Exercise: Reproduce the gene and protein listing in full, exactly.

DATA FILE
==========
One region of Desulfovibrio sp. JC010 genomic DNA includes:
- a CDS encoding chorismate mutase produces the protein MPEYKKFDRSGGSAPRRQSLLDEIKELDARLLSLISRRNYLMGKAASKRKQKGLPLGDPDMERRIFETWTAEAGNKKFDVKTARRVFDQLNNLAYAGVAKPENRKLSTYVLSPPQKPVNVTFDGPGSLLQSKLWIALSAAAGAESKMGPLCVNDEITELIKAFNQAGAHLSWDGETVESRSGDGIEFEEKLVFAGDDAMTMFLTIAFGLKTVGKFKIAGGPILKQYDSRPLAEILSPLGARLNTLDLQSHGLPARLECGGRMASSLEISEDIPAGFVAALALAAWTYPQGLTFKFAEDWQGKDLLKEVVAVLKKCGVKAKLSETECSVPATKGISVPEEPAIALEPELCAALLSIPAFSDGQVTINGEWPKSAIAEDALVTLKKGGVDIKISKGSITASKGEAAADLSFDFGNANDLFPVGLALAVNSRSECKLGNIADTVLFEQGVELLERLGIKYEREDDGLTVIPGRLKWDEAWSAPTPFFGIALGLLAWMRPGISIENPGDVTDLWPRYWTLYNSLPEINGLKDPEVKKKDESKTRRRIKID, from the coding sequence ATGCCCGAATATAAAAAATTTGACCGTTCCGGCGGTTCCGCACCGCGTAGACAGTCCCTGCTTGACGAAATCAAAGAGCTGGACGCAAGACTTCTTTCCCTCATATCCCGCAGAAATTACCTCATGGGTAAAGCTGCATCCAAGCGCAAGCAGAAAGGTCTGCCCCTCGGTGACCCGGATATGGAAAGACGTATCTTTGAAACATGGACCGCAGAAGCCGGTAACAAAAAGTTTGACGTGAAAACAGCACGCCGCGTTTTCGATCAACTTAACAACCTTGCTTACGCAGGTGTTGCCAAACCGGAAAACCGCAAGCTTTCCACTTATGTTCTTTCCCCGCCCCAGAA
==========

One region of Desulfovibrio sp. JC010 genomic DNA includes:
- a CDS encoding chorismate mutase produces the protein MPEYKKFDRSGGSAPRRQSLLDEIKELDARLLSLISRRNYLMGKAASKRKQKGLPLGDPDMERRIFETWTAEAGNKKFDVKTARRVFDQLNNLAYAGVAKPENRKLSTYVLSPPQKPVNVTFDGPGSLLQSKLWIALSAAAGAESKMGPLCVNDEITELIKAFNQAGAHLSWDGETVESRSGDGIEFEEKLVFAGDDAMTMFLTIAFGLKTVGKFKIAGGPILKQYDSRPLAEILSPLGARLNTLDLQSHGLPARLECGGRMASSLEISEDIPAGFVAALALAAWTYPQGLTFKFAEDWQGKDLLKEVVAVLKKCGVKAKLSETECSVPATKGISVPEEPAIALEPELCAALLSIPAFSDGQVTINGEWPKSAIAEDALVTLKKGGVDIKISKGSITASKGEAAADLSFDFGNANDLFPVGLALAVNSRSECKLGNIADTVLFEQGVELLERLGIKYEREDDGLTVIPGRLKWDEAWSAPTPFFGIALGLLAWMRPGISIENPGDVTDLWPRYWTLYNSLPEINGLKDPEVKKKDESKTRRRIKID, from the coding sequence ATGCCCGAATATAAAAAATTTGACCGTTCCGGCGGTTCCGCACCGCGTAGACAGTCCCTGCTTGACGAAATCAAAGAGCTGGACGCAAGACTTCTTTCCCTCATATCCCGCAGAAATTACCTCATGGGTAAAGCTGCATCCAAGCGCAAGCAGAAAGGTCTGCCCCTCGGTGACCCGGATATGGAAAGACGTATCTTTGAAACATGGACCGCAGAAGCCGGTAACAAAAAGTTTGACGTGAAAACAGCACGCCGCGTTTTCGATCAACTTAACAACCTTGCTTACGCAGGTGTTGCCAAACCGGAAAACCGCAAGCTTTCCACTTATGTTCTTTCCCCGCCCCAGAA